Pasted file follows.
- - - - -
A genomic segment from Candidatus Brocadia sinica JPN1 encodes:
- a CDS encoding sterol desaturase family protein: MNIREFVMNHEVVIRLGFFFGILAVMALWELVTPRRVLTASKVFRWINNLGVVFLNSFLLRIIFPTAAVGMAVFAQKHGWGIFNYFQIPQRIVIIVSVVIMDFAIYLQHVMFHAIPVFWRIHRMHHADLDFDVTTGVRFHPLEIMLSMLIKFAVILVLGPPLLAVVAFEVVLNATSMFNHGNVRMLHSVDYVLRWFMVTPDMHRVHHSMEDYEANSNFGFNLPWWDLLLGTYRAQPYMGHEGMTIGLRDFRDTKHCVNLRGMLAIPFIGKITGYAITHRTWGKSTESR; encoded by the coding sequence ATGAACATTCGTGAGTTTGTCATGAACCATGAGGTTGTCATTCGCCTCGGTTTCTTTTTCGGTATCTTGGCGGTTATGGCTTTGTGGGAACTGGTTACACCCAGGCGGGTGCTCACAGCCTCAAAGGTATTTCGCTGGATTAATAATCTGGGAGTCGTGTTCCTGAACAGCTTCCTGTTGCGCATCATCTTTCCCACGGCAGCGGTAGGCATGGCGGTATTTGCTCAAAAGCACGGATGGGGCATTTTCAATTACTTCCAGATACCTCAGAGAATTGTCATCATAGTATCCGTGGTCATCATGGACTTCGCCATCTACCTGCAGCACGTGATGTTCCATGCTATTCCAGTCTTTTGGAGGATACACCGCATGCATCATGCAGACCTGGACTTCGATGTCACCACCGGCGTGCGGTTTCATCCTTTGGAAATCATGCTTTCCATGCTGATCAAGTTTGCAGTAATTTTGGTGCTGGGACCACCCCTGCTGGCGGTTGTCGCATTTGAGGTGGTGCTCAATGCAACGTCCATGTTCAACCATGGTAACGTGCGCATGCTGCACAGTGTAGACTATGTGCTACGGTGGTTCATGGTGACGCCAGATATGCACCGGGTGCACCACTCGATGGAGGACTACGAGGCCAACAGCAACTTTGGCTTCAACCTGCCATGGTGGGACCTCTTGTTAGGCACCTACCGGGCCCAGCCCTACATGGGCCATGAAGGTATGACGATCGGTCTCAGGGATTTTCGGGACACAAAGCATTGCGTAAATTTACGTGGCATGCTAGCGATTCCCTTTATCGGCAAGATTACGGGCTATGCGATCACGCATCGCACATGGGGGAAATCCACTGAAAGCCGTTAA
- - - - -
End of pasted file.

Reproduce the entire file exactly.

A genomic segment from Candidatus Brocadia sinica JPN1 encodes:
- a CDS encoding sterol desaturase family protein: MNIREFVMNHEVVIRLGFFFGILAVMALWELVTPRRVLTASKVFRWINNLGVVFLNSFLLRIIFPTAAVGMAVFAQKHGWGIFNYFQIPQRIVIIVSVVIMDFAIYLQHVMFHAIPVFWRIHRMHHADLDFDVTTGVRFHPLEIMLSMLIKFAVILVLGPPLLAVVAFEVVLNATSMFNHGNVRMLHSVDYVLRWFMVTPDMHRVHHSMEDYEANSNFGFNLPWWDLLLGTYRAQPYMGHEGMTIGLRDFRDTKHCVNLRGMLAIPFIGKITGYAITHRTWGKSTESR; encoded by the coding sequence ATGAACATTCGTGAGTTTGTCATGAACCATGAGGTTGTCATTCGCCTCGGTTTCTTTTTCGGTATCTTGGCGGTTATGGCTTTGTGGGAACTGGTTACACCCAGGCGGGTGCTCACAGCCTCAAAGGTATTTCGCTGGATTAATAATCTGGGAGTCGTGTTCCTGAACAGCTTCCTGTTGCGCATCATCTTTCCCACGGCAGCGGTAGGCATGGCGGTATTTGCTCAAAAGCACGGATGGGGCATTTTCAATTACTTCCAGATACCTCAGAGAATTGTCATCATAGTATCCGTGGTCATCATGGACTTCGCCATCTACCTGCAGCACGTGATGTTCCATGCTATTCCAGTCTTTTGGAGGATACACCGCATGCATCATGCAGACCTGGACTTCGATGTCACCACCGGCGTGCGGTTTCATCCTTTGGAAATCATGCTTTCCATGCTGATCAAGTTTGCAGTAATTTTGGTGCTGGGACCACCCCTGCTGGCGGTTGTCGCATTTGAGGTGGTGCTCAATGCAACGTCCATGTTCAACCATGGTAACGTGCGCATGCTGCACAGTGTAGACTATGTGCTACGGTGGTTCATGGTGACGCCAGATATGCACCGGGTGCACCACTCGATGGAGGACTACGAGGCCAACAGCAACTTTGGCTTCAACCTGCCATGGTGGGACCTCTTGTTAGGCACCTACCGGGCCCAGCCCTACATGGGCCATGAAGGTATGACGATCGGTCTCAGGGATTTTCGGGACACAAAGCATTGCGTAAATTTACGTGGCATGCTAGCGATTCCCTTTATCGGCAAGATTACGGGCTATGCGATCACGCATCGCACATGGGGGAAATCCACTGAAAGCCGTTAA